World Elder Abuse Awareness Day took place last week on June 15. This Awareness Day highlights how older populations are vulnerable to various forms of fraud and seeks to promote education and strategies to prevent the elderly from being victims of deception.
At the federal level here in the United States, the Elder Abuse Prevention and Prosecution Act was enacted in 2017, and the Department of Justice brought forth the Elder Justice Initiative. The purpose of the Initiative is to provide a platform for the DOJ “to combat elder abuse, neglect and financial fraud and scams that target our nation’s seniors,” according to an FBI press release. As a consequence, the FBI “has prioritized [its] efforts to address elder fraud.”
Regional initiatives to protect the elderly have been introduced in the United States as well. For example, the Phoenix Field Office of the FBI is seeking to create greater knowledge about “cyber scams targeting the elderly in Arizona” in recognition of World Elder Abuse Day, as stated in the FBI press release.
Top Crimes Against Seniors
As part of creating greater awareness, the press release points out that residents over the age of 60 make up most of the cybercrime victims in Arizona in 2018 and accounted for the majority of adjusted losses in that year, citing statistics from the FBI Internet Crime Complaint Center. Continue reading FBI Warns of Cybercrimes Targeting Seniors
Revenge porn is unacceptable and should not be tolerated. Some federal lawmakers agree, and they now seek to push legislation aimed at criminalizing revenge porn.
So, what exactly is revenge porn? It often goes something like this:
A man and woman are in a committed, consensual relationship. As part of that relationship, they engage in sexual activity, and they agree, for their own enjoyment purposes, to take photos and videos of their activities. Later, the relationship, whether husband and wife, fiancees, or boyfriend and girlfriend, ends. But the sexually explicit photos and videos still exist. The man (it usually is the man) then posts the photos and videos on the internet to get back at the woman, to humiliate the woman, or to make demands on her. And there are websites that seek such photos and videos — the women who are the victims often must pay a fee to the sites to have the photos and videos taken down. Continue reading Potential Federal Criminalization of Revenge Porn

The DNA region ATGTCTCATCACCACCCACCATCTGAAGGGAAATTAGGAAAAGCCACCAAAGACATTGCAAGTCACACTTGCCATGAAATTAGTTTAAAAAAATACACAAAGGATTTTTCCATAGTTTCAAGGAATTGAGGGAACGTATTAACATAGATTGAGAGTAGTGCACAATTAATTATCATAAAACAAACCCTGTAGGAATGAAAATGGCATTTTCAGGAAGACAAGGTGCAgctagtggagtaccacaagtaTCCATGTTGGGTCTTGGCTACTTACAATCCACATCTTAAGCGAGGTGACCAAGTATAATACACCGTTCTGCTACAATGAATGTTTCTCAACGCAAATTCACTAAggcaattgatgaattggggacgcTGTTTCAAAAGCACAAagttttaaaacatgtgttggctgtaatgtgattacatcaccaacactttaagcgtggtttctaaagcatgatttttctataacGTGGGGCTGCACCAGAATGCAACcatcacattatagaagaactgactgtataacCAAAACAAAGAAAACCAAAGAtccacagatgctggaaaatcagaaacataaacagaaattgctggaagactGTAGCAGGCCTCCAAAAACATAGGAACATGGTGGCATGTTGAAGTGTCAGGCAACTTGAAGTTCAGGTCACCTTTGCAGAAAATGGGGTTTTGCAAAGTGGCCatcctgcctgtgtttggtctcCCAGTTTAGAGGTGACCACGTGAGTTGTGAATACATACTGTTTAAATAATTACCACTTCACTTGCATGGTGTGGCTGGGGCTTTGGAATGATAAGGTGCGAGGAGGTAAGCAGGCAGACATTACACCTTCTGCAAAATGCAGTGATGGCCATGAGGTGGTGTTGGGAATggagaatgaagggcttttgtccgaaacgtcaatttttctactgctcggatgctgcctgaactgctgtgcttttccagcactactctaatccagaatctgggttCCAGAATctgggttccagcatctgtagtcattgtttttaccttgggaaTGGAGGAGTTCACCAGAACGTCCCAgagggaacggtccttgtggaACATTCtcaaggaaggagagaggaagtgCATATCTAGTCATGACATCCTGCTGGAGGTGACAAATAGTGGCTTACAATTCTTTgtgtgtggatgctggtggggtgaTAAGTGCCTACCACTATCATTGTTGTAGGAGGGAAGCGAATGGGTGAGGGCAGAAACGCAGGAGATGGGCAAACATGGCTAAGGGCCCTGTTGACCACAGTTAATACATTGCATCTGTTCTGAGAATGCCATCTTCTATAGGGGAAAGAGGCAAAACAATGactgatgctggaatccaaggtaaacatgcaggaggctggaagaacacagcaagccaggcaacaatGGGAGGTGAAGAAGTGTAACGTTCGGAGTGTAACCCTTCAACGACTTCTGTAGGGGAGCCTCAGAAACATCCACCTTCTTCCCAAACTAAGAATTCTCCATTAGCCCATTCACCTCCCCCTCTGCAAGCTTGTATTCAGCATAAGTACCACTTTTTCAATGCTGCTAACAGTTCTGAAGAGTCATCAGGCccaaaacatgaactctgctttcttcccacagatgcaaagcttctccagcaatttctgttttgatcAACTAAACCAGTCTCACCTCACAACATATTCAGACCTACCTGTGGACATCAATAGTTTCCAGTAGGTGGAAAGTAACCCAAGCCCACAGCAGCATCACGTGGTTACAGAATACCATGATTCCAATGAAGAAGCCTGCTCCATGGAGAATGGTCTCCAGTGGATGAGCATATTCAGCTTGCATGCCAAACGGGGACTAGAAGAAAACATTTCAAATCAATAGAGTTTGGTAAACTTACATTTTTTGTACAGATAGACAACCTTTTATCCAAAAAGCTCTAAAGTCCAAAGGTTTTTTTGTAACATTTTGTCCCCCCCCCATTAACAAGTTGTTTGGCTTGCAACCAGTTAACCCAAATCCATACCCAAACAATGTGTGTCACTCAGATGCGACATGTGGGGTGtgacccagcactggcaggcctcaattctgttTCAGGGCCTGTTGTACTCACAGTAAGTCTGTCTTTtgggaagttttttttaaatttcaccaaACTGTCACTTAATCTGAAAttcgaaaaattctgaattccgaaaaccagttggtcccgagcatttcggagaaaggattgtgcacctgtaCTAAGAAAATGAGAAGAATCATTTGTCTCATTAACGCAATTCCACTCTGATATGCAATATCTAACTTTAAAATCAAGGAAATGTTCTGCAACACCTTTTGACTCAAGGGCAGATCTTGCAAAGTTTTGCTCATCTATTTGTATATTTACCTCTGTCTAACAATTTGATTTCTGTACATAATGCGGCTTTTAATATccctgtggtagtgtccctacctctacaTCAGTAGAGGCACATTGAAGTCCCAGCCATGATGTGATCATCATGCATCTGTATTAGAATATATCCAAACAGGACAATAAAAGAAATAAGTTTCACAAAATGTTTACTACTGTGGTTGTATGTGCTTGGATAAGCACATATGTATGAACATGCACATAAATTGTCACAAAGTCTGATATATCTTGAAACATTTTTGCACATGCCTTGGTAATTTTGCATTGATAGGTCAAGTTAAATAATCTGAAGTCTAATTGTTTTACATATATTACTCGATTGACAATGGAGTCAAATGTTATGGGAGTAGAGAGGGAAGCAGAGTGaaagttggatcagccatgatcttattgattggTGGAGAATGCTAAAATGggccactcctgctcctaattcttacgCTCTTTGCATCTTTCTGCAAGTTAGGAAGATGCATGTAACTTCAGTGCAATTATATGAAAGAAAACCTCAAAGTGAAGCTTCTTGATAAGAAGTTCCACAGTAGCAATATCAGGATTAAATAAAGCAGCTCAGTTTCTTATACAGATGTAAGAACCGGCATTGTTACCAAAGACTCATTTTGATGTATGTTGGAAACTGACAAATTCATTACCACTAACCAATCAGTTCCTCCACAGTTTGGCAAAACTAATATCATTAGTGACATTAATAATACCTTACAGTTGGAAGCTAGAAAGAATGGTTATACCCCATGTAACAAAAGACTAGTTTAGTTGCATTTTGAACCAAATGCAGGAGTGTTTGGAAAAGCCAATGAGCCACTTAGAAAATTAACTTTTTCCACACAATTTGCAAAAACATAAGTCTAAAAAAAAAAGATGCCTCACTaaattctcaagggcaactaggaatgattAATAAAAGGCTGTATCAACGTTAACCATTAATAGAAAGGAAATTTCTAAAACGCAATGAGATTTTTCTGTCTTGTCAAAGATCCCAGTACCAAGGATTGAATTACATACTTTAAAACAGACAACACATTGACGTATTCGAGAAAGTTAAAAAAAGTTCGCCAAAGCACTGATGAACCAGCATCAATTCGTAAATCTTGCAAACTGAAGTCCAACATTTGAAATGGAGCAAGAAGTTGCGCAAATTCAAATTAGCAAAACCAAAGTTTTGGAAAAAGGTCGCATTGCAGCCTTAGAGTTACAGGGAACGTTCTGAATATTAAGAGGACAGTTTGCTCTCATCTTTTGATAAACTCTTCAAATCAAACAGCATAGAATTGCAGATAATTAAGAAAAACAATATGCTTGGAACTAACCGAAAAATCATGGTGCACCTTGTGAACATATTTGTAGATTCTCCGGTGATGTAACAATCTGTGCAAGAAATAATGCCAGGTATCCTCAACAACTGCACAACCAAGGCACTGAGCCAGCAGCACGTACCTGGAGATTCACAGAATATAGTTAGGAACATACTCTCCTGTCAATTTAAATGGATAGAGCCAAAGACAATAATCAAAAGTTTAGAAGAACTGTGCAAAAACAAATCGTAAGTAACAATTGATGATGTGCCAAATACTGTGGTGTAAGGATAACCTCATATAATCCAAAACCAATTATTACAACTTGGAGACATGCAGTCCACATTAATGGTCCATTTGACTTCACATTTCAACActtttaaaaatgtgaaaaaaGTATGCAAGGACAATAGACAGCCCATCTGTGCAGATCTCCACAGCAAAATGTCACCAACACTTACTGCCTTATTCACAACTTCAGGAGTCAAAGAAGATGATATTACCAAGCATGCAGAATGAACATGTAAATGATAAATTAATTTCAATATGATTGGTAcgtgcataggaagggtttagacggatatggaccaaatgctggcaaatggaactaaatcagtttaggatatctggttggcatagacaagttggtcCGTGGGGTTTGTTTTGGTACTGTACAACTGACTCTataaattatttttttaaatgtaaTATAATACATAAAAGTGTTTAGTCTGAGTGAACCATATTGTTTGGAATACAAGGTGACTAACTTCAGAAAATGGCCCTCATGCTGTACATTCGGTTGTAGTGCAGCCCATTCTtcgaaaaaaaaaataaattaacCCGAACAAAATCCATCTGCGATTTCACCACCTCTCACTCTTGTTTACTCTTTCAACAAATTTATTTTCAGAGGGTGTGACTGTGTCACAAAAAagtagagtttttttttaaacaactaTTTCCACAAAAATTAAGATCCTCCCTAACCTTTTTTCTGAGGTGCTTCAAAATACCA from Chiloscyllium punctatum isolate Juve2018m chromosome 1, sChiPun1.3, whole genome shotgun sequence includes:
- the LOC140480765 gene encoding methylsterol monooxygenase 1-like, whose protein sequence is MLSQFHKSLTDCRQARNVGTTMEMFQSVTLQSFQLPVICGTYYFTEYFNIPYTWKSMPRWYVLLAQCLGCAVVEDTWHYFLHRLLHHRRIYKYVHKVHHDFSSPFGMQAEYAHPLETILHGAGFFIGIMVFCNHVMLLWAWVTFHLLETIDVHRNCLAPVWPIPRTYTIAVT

Since the beginning of time, unfortunately, some people have been intent on causing harm to others for their own benefit. This, of course, has been true with respect to Internet conduct. Indeed, we now live in a world in which the “black hats” are actively hacking and causing other problems in cyberspace, while the “white hats” are trying to combat these efforts.
Cybercrime is not confined within the borders of sovereign states. What happens on the Internet goes beyond national borders. After all, we are dealing with the World Wide Web. Accordingly, cybercrime has international implications.
Continue reading When Does Cybercrime Become Internet Warfare?
Make no mistake, Cybercrime is real and its impact is huge. Indeed, a recent Norton Cybercrime report by Symantec provides some fairly startling statistics.
For example, there are 1.5 million Cybercrime victims on a daily basis – that is 18 victims per second. There are 556 million such victims per year – in excess of the European Union total population.
Two-thirds of online adults already have been Cybercrime victims at some point in their lives, and 46% of online adults have been victims within the past year.
Continue reading The Cost of Cybercrime: 1.5 Million Victims Every Day